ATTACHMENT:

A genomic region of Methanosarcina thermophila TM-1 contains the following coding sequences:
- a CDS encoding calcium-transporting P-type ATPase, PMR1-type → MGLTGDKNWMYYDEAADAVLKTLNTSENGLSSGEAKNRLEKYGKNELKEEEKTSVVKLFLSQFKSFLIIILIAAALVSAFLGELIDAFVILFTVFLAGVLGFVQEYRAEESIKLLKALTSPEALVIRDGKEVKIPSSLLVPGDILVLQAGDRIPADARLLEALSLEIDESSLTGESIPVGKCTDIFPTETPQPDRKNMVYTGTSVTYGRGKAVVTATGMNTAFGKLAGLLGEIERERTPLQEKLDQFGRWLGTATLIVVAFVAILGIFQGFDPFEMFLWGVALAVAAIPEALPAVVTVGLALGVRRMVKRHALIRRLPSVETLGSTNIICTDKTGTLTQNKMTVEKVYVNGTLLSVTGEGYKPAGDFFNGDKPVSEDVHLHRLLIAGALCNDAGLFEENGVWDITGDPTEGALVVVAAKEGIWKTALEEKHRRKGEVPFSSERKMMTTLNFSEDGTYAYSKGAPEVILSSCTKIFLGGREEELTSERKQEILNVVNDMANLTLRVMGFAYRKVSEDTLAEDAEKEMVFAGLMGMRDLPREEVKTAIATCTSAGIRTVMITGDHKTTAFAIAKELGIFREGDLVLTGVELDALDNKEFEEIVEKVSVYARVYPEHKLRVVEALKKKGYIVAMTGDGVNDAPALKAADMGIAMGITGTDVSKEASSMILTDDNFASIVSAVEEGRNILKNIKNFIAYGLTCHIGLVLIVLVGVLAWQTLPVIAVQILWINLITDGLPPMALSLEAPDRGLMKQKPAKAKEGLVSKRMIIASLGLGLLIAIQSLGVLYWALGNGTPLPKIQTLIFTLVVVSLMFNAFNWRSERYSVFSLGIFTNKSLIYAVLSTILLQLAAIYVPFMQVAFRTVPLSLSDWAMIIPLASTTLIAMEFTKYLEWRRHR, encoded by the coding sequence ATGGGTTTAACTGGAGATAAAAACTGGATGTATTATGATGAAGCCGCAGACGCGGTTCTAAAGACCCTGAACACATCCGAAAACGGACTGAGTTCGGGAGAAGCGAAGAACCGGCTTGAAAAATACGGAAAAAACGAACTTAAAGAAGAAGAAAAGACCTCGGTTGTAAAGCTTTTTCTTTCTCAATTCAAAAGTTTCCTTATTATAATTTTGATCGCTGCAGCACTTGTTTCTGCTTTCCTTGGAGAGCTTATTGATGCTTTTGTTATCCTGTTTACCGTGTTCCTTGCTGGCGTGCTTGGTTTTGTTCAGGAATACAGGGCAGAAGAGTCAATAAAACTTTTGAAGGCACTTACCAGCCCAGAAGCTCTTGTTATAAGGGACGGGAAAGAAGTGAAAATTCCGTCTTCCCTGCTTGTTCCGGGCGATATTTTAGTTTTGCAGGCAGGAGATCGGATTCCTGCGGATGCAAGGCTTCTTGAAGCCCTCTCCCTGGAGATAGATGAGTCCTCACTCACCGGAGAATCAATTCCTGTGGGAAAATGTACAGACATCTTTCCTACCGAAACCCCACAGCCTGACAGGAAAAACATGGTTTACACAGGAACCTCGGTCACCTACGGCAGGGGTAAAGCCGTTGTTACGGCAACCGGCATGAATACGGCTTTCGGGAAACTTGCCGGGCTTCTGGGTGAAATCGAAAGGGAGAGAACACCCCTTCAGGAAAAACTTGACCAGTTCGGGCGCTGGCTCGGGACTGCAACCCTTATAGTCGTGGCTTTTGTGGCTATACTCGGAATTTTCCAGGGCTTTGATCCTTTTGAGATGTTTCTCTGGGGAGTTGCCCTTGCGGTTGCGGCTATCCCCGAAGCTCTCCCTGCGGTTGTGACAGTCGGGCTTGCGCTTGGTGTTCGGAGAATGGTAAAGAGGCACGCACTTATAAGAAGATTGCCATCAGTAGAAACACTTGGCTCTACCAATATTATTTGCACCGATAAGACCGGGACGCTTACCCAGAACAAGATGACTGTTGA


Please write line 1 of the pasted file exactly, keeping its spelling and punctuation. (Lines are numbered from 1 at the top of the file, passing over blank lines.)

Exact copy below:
A genomic region of Methanosarcina thermophila TM-1 contains the following coding sequences: